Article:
Music and public health The Blixen Hall, The Royal Library, Copenhagen, 11. 30-17. 30 Purpose of conference



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European Public Health Association (EUPHA), Association of Schools of Public Health in the European Region (ASPHER) and the Danish Society of Public Health organize the 4th European Public Health Conference in Copenhagen 10th to 12th of November (www.eupha.org). The day before the main conference starts, a pre-conference is arranged on the topic:

music and public health

The Blixen Hall, The Royal Library, Copenhagen, 9.11. 9.30-17.30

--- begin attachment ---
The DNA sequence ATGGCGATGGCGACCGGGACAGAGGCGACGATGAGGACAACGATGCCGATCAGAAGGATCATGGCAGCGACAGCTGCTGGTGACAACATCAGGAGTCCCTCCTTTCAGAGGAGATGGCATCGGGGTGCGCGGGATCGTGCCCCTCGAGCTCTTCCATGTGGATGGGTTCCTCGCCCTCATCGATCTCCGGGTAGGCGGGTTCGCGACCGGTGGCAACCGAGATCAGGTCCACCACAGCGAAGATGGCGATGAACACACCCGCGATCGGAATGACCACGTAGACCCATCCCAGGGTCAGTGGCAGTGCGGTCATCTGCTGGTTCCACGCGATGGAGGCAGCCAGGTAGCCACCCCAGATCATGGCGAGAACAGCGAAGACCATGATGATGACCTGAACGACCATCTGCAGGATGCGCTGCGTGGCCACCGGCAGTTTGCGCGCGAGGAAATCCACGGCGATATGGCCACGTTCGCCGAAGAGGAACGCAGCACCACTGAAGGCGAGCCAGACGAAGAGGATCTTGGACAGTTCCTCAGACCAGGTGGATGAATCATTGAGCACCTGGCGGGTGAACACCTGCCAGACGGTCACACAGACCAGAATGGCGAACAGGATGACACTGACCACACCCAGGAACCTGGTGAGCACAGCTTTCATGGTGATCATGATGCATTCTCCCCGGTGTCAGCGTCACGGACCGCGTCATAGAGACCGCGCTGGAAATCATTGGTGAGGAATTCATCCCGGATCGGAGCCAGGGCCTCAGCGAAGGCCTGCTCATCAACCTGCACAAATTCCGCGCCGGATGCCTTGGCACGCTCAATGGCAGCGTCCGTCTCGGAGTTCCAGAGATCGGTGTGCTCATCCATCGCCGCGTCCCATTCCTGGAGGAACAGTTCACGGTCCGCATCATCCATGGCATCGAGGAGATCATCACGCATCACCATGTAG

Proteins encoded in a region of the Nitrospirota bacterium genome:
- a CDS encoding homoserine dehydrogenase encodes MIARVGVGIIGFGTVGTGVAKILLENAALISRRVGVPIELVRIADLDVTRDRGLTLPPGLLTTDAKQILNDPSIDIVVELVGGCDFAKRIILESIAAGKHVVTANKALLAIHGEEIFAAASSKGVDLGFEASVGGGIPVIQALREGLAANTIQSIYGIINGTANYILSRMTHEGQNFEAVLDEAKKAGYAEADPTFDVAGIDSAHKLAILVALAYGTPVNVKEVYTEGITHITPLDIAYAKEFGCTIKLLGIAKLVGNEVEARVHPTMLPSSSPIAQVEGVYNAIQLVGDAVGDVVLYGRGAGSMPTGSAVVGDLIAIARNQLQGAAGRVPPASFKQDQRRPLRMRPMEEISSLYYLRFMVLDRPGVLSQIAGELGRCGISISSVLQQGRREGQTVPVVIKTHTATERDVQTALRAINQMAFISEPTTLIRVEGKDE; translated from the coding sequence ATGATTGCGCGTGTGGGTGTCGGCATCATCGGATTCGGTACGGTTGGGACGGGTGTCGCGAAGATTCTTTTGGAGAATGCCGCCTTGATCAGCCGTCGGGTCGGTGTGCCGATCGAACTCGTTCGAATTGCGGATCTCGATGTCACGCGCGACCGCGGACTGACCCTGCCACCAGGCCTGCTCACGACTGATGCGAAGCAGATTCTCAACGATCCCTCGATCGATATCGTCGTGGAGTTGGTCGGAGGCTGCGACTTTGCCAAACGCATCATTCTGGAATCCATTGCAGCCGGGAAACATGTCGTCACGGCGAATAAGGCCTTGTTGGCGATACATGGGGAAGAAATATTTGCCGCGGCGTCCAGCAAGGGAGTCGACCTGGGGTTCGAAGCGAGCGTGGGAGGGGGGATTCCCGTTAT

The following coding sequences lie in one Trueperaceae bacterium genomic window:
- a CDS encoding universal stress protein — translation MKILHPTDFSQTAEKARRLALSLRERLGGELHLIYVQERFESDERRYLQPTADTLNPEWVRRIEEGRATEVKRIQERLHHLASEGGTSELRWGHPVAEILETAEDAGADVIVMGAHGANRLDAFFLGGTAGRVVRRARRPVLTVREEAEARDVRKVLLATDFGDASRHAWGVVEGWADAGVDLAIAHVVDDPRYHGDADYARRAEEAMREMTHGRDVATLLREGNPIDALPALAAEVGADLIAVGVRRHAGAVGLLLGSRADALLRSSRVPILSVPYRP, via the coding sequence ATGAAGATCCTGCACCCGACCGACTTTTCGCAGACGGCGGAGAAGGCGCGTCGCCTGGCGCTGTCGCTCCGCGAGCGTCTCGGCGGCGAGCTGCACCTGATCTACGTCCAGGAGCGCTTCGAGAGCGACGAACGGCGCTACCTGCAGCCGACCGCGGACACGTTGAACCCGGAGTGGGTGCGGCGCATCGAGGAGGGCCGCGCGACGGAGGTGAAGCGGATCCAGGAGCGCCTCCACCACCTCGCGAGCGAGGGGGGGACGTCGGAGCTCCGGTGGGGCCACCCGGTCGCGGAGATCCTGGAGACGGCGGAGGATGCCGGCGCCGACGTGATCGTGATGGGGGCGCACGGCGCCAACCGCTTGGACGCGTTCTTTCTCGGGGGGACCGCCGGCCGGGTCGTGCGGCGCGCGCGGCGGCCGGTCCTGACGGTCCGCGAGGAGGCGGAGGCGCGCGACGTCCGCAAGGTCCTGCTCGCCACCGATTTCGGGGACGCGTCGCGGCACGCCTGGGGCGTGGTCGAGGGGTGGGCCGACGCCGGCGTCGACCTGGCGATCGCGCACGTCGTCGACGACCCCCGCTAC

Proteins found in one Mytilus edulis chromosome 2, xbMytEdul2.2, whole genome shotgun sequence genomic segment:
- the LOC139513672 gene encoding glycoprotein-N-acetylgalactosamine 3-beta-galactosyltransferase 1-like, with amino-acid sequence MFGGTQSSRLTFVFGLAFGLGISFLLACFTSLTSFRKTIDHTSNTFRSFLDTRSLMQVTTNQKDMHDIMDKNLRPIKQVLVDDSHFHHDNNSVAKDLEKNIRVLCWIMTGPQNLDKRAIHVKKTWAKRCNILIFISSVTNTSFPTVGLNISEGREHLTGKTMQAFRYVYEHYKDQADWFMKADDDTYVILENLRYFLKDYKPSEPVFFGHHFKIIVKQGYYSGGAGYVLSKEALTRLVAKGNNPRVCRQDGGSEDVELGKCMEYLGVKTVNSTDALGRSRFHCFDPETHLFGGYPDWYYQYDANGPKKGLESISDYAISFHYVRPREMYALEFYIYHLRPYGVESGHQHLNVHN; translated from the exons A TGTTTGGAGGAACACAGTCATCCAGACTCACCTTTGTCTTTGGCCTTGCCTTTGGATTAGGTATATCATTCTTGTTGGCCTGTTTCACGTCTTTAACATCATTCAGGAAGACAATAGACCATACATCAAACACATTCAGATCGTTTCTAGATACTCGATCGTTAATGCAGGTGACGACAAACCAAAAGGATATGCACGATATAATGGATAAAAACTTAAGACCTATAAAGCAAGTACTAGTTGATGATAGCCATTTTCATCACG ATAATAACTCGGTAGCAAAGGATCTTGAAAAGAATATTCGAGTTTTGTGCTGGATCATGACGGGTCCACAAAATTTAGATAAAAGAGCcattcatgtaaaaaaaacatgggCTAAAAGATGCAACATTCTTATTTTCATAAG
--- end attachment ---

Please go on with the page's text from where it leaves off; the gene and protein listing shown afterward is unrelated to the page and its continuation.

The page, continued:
Purpose of conference: This is the first conference on music and public health in a Nordic country. Music as/in therapy is well established as an evidence based treatment modality all over the world, so we know a lot about how and why music can help people with physiological or psychological problems and pathologies. ‘Music and health’ is a broader field where the use of music experiences to promote health and wellbeing in everyday life is studied and promoted. Music psychologists, music therapists, musicologists and health professionals are creating a knowledge base for the focused application of music experiences and activities in a public health perspective.

The purpose of this preconference is to present state-of-the-art by three internationally wellknown keynote speakers and to give an overview of the Nordic experiences with music as health promotion, and to discuss problems and achievements.